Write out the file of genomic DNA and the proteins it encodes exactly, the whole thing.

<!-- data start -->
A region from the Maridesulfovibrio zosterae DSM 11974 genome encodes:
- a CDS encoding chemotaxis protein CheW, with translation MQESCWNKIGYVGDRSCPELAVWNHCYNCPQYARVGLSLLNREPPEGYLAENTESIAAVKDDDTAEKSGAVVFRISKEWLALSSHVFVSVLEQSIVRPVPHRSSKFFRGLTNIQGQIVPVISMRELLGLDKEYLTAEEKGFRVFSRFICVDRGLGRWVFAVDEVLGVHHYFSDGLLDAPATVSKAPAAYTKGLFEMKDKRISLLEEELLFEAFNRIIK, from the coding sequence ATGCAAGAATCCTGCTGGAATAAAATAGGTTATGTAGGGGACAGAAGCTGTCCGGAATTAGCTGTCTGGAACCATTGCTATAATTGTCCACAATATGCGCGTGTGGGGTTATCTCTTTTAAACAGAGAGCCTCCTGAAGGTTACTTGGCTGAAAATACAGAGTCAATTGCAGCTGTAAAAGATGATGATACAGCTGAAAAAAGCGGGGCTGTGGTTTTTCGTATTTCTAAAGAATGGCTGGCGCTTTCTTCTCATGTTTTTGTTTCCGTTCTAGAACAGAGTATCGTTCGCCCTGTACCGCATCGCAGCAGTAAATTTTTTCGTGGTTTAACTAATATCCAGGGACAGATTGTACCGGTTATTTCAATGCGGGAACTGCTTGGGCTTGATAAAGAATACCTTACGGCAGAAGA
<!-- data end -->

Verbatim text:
A region from the Maridesulfovibrio zosterae DSM 11974 genome encodes:
- a CDS encoding chemotaxis protein CheW, with translation MQESCWNKIGYVGDRSCPELAVWNHCYNCPQYARVGLSLLNREPPEGYLAENTESIAAVKDDDTAEKSGAVVFRISKEWLALSSHVFVSVLEQSIVRPVPHRSSKFFRGLTNIQGQIVPVISMRELLGLDKEYLTAEEKGFRVFSRFICVDRGLGRWVFAVDEVLGVHHYFSDGLLDAPATVSKAPAAYTKGLFEMKDKRISLLEEELLFEAFNRIIK, from the coding sequence ATGCAAGAATCCTGCTGGAATAAAATAGGTTATGTAGGGGACAGAAGCTGTCCGGAATTAGCTGTCTGGAACCATTGCTATAATTGTCCACAATATGCGCGTGTGGGGTTATCTCTTTTAAACAGAGAGCCTCCTGAAGGTTACTTGGCTGAAAATACAGAGTCAATTGCAGCTGTAAAAGATGATGATACAGCTGAAAAAAGCGGGGCTGTGGTTTTTCGTATTTCTAAAGAATGGCTGGCGCTTTCTTCTCATGTTTTTGTTTCCGTTCTAGAACAGAGTATCGTTCGCCCTGTACCGCATCGCAGCAGTAAATTTTTTCGTGGTTTAACTAATATCCAGGGACAGATTGTACCGGTTATTTCAATGCGGGAACTGCTTGGGCTTGATAAAGAATACCTTACGGCAGAAGA